Mandalay is filled with a buzzing atmosphere. There is so much still to be uncovered in the city, yet it is one of the most popular cities to visit in the country. If you take the time to explore and discover the secrets hidden within, then there is so much to be enjoyed, from markets to temples and monasteries but also fantastic panoramic views from Mandalay Hill. Compared to some of the other cities in Myanmar that have a very long history Mandalay is quite new in this sense. It was built in 1857 and was erected in a grand scale which is shown by the size of Mandalay palace. When arriving in Mandalay you will find some large dusty streets based on a grid system. Around downtown, it is easily walkable, however, if you do have time to venture to Mandalay hill then this is probably best done by taxi. It is a great place to go to get some great photos and just admire the view. There are also temples too such as the Mahamuni Temple that also require a taxi or, alternatively you can hire a motorbike which will allow you to drive around a number of places downtown too. These cost around K12,000 per day. At the higher end of the spectrum, you can hire a hot air balloon for a stunning view across the city and surrounding area. These run from mid-November to the end of March and booking is necessary. Mandalay palace looks very grand from the outside with a large surrounding moat it takes advantage of you on first sight which intrigues you to want to look inside. However, unfortunately, the inside has been devastated by the first world war like many other parts of Mandalay. Although with a reconstruction of the original palace, you can still get a feel of how the palace would have been.
Key Attractionssee the surroundings
The Mahamuni Buddha Temple is a Buddhist temple and major pilgrimage site, located southwest of Mandalay. The Mahamuni Buddha image originally came from Arakan. It is much venerated in Myanmar. It is an expression of representing the Buddha’s life. According to legend, the Buddha visited the Dhanyawadi city of Arakan(Rakaing) in 554 BC. King Sanda Thuriya of Khanyawadi requested to do respect Buddha. So, Buddha did five likenesses of the Buddha when he was in Dhanyawadi. After casting the Great Image, the Buddha breathed upon it. Among of them, the fifth is the Mahamuni Buddha Image in Mandalay. The image is cast in bronze and weighs 6.5 tones and is erected on a pedestal 1.84 meters high and reaches a height of 3.82 meters. The Mahamuni Buddha Image is housed in a small chamber, seated on a throne in Bhumisparsa Mudra. This posture or Mudra symbolises Buddha’s vanquishing of Mara. The legs are crossed with feet turned inwards, and the right hand touches the ground calling the Earth to witness to his past good deeds.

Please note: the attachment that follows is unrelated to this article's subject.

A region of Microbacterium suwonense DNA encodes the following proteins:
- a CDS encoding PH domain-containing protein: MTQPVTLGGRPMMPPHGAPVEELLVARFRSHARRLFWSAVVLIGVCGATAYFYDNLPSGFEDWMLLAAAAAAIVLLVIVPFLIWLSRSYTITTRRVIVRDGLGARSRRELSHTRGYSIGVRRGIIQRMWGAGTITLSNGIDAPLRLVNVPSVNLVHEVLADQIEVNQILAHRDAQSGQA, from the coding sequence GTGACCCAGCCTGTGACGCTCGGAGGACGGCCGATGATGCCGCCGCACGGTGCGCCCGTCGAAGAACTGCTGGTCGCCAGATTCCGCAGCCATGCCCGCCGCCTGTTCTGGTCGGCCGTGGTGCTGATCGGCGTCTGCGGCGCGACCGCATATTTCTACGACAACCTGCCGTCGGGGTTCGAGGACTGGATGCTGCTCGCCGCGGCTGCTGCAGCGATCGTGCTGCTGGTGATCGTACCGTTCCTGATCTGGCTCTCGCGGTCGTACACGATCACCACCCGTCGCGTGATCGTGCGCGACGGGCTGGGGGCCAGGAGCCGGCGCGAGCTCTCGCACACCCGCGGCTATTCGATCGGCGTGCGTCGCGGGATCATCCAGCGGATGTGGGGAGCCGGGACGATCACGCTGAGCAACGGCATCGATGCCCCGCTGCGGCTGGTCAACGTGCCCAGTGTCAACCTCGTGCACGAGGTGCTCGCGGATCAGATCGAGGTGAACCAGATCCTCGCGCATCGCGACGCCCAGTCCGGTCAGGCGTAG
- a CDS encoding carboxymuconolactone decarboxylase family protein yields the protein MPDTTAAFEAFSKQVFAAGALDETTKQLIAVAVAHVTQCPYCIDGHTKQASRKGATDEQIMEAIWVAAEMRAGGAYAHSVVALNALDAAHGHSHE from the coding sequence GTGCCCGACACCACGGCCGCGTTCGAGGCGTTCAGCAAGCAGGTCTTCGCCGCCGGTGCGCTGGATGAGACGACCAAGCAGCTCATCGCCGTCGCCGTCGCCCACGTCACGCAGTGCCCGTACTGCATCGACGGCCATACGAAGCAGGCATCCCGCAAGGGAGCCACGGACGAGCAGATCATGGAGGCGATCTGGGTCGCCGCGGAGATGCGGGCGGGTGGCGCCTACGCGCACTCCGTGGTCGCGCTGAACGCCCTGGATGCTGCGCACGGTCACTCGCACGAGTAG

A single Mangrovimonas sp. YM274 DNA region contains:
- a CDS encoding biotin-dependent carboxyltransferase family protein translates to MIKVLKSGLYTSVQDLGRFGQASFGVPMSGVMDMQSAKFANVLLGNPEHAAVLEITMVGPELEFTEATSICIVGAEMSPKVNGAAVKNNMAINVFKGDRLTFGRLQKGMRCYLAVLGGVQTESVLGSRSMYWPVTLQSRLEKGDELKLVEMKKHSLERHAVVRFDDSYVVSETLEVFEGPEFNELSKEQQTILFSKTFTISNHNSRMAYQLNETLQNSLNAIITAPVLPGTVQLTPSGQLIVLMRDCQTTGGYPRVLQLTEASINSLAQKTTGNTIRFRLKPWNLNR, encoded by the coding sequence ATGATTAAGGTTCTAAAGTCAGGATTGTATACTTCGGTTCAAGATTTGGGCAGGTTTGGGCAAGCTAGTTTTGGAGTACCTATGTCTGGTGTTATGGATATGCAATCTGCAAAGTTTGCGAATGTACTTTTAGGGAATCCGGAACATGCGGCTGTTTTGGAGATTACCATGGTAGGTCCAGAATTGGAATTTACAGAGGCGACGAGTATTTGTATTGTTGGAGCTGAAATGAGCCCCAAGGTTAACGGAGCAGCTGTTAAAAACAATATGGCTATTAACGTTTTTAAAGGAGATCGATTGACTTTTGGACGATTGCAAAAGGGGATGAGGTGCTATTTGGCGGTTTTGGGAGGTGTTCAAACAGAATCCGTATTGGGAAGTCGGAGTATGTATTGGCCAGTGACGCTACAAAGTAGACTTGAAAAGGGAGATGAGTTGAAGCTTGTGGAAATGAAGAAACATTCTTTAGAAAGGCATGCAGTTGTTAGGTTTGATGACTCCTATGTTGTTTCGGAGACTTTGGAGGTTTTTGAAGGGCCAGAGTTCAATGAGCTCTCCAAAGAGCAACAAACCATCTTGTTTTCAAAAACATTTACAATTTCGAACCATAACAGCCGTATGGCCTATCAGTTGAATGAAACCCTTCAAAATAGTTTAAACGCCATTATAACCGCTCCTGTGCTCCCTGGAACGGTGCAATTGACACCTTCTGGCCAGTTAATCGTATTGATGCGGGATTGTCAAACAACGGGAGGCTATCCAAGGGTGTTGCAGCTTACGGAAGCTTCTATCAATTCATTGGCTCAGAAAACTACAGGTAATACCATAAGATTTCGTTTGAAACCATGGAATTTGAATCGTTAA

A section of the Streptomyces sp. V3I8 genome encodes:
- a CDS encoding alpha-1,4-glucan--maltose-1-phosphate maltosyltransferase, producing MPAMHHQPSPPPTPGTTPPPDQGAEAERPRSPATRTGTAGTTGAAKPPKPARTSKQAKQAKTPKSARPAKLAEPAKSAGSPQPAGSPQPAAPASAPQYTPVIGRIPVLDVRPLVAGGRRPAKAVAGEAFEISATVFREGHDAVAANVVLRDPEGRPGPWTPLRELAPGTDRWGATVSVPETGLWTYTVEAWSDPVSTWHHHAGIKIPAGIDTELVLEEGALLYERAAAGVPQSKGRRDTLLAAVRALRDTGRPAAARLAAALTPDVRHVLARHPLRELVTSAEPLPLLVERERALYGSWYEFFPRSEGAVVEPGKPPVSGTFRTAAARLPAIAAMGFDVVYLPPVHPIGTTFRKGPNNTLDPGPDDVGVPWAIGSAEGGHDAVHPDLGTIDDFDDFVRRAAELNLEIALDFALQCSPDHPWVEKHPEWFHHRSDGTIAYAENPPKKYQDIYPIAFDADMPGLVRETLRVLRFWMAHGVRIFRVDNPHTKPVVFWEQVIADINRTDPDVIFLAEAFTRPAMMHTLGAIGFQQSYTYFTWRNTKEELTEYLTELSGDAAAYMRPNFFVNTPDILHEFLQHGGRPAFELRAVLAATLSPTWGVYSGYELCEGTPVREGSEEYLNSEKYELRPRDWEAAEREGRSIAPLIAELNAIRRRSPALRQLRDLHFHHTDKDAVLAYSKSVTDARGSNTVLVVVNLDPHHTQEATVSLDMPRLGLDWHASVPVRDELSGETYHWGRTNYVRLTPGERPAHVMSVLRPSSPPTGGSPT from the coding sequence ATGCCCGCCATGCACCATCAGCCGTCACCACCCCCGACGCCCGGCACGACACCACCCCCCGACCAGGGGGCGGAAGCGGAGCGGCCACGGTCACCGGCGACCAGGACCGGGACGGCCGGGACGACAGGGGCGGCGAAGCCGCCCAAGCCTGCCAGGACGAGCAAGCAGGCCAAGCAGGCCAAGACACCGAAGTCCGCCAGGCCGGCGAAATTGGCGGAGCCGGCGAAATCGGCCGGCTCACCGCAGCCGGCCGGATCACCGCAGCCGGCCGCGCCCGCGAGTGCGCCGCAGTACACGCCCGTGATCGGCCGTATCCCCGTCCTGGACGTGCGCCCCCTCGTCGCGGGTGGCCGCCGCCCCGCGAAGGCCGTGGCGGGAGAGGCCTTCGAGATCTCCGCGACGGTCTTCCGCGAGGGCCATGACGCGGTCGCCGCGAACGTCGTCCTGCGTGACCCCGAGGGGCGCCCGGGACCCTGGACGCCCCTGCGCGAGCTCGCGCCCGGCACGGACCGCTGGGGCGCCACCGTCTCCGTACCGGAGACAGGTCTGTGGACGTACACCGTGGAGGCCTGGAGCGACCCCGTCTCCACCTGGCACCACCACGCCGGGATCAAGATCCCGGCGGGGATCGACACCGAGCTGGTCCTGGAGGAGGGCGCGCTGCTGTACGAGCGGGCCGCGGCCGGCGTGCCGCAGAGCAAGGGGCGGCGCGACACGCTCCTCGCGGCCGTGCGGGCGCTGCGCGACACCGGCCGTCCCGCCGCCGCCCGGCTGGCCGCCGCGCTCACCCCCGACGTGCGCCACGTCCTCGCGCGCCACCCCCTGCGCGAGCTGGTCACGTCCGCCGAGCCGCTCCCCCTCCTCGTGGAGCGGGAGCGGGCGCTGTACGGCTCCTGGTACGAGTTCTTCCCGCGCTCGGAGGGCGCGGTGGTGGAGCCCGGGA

Mandalay Palace(Myanansankyaw shwenandaw) is the last Royal Palace of the Last Myanmar Kingdom. The Palace was constructed, between 1857 and 1859. It is also the part of King Mindon’s founding of the new royal capital city of Mandalay. The plan of Mandalay Palace largely follows the traditional Burmese palace design, inside a walled fort surrounded by a moat. The palace itself is at the centre of the citadel and faces east. All buildings of the palace are of one storey in height. The number of spires above a building indicated the importance of the area below. Mandalay Palace was the Primary Royal Palace of King Mindon and King Thibaw, the last two kings of the Myanmar Kingdom. After Third English-Myanmar War, the British changed the palace compound into Fort Dufferin. Throughout the British colonial era, the palace was seen the national primary symbol sovereignty and identity. Much of the palace compound was destroyed during World War II by allied bombing; only the royal mint and the watch tower survived. A replica of the palace was rebuilt in the 1990s with some modern materials.Today, Mandalay Palace is a primary symbol of Mandalay and a major tourist destination.
Shwe Nan Daw Kyaung
Shwenandaw Monastery is a historical monastery located near Mandalay Hill in Mandalay. It was built by King Mindon in the 19th century. The monastery was built in the traditional Burmese architectural style. King Mindon Min died on this building. King Thibaw Min, son of King Mindon moved this building from the palace to its current location. Shwenandaw Monastery is the single remaining major structure of the original wooden Royal Palace today. In 1880 the building was turned into a monastery, which hasn’t changed until today. It has not been a target of the bombardments of the allies in World War II. It consists mostly of teak wood, is richly ornamented with carvings and hints at the grandeur of the ancient royal palace.
Mandalay Hill is a 240 metre (790 ft) hill. It is located to the northeast of Mandalay’s downtown. The name of city came from the hill. Mandalay Hill is known for its abundance of Pagodas and Monasteries, and has been a major Pilgrimage site for Buddhists for nearly two centuries. At the top of the hill is the Sutaungpyei (literally wish-fulfilling) Pagoda. A panoramic view of Mandalay from the top of Mandalay Hill alone makes it worthwhile to attempt a climb up its stairways. There are four covered stairways called Saungdan leading up the hill from the south, southeast, west and north, and convenient seats of masonry work line these stairways all the way up. You can climb up the Mandalay Hill with another way. A one-way motor road saves time and makes convenient for one who are unable to climb up the stairs, leading to an escalator and a lift to the pagoda at the summit.